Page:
Reporting from San Diego — The morning commute from their oceanside homes in Tijuana had become routine for friends Sergio Luna and Kevin Romero. The Californians, who had moved to Mexico to save money, liked to beat the congestion at the border crossing by arriving before 3 a.m.
But Monday morning they never made it to their jobs in San Diego.
As they sat in their Mazda pickup truck in the line of traffic, a gunman tapped on the window and fatally shot both men with a 9-millimeter weapon, according to Baja California authorities. The gunmen fled, authorities said, leaving behind five spent cartridges and few other clues.
Mexican authorities have not identified a motive or a suspect in the attack, which took place at 2:40 a.m. An earlier report that one of the men was carrying a small amount of drugs was not accurate, according to the Baja California attorney general's office.
Investigators were looking into the possibility that the attack stemmed from "personal" reasons, according to the attorney general's office. Luna had gotten into a fight with another man recently, according to friends who expressed concern about a retaliatory attack.
Drug war violence has diminished substantially in the Tijuana area in recent months, and U.S. and Mexican sources said the attack did not appear to be linked to organized crime groups.
The men were killed about half a mile south of the San Ysidro Port of Entry as they inched their way forward in one of the lanes approaching the border crossing, authorities said.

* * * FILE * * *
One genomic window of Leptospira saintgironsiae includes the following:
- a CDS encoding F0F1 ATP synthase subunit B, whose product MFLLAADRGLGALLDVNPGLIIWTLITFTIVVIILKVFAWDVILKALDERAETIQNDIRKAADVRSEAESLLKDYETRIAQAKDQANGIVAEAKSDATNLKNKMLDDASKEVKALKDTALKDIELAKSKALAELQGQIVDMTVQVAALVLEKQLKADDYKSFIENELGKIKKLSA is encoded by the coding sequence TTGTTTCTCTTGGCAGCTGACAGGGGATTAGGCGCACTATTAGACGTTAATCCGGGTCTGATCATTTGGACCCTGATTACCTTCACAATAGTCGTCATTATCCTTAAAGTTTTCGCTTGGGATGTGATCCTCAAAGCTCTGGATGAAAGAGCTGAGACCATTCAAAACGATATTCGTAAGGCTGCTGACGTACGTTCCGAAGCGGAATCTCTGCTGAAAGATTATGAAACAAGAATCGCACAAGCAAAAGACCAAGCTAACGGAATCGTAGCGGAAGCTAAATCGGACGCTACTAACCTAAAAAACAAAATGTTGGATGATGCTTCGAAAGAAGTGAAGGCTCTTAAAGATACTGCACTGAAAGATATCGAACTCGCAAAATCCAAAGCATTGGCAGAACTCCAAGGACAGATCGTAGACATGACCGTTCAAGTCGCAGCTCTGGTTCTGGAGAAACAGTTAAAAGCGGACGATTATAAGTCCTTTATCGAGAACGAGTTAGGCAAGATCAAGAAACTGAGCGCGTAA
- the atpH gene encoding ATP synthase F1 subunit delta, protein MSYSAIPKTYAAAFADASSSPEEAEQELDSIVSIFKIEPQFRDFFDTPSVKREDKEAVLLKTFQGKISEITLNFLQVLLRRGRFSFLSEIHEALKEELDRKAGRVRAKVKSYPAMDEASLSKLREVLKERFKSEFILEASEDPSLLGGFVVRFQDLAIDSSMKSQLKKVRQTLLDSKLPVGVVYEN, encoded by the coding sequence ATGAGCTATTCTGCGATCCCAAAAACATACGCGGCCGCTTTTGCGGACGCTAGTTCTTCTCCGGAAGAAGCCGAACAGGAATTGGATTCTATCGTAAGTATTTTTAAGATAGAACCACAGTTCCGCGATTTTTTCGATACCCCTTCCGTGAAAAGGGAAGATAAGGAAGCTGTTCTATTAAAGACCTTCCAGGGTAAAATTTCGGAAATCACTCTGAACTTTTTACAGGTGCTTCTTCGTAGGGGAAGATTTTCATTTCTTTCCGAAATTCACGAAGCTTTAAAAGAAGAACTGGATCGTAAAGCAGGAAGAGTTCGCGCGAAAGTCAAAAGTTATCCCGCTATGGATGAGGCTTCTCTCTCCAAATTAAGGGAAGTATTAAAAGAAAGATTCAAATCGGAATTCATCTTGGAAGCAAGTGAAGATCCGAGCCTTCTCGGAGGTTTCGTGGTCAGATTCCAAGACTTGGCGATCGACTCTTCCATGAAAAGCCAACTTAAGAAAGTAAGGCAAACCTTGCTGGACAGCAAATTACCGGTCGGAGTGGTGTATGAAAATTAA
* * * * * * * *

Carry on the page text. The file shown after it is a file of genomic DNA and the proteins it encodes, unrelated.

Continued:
Luna, 25, and Romero, 28, were on their way to work at a beer equipment maintenance company in San Diego, a routine they had followed for several months, according to Matt Pelot, the owner of the company where they worked.
Pelot and other friends said they were hard workers who endured the sleep-depriving commute for family and economic reasons.
Luna, an aspiring mixed martial arts fighter originally from Bakersfield, was training for a bout in June. Romero had moved to Tijuana to live with his girlfriend because she didn't have a visa to enter the U.S.
"They would come up and greet you with a handshake and a ton of respect. They were just good guys," said Pelot, the owner of West Coast Beverage Maintenance, a company that services draft beer equipment for bars and restaurants.
Northern Baja California, with its scenic coastline lined with relatively inexpensive homes and condominiums, is home to thousands of Americans, many of them senior citizens or young people who enjoy oceanfront living for a fraction of the cost north of the border.
Luna shared his home with his fiance in the upscale Playas neighborhood, where he liked to train on the beach, friends and relatives said. Robert Breslin, his former coach, said Luna was a gym rat who was trying to climb the ranks in the mixed martial arts fight circuit.
A Mexican American who spoke Spanish, Luna moved to Mexico to improve his quality of life, Breslin said.
"Living in San Diego was draining all of his money. He enjoyed the Mexican people, the lifestyle, and he just knew he could live better and have more in Mexico," Breslin said.
Romero, originally from the San Diego area, also lived near the beach with his girlfriend and her son, who he had just adopted, Pelot said. Tall and weighing more than 250 pounds, Romero trained with Luna and also knew how to take care of himself, friends said.
The men shared long days. After crossing the border, they would take a short nap at the house of Romero's relatives, then get up and work a full day cleaning beer lines at restaurants, casinos and bars. Luna still found time to train for upcoming fights.
"He would sleep in the gym, that's how committed he was," Breslin said.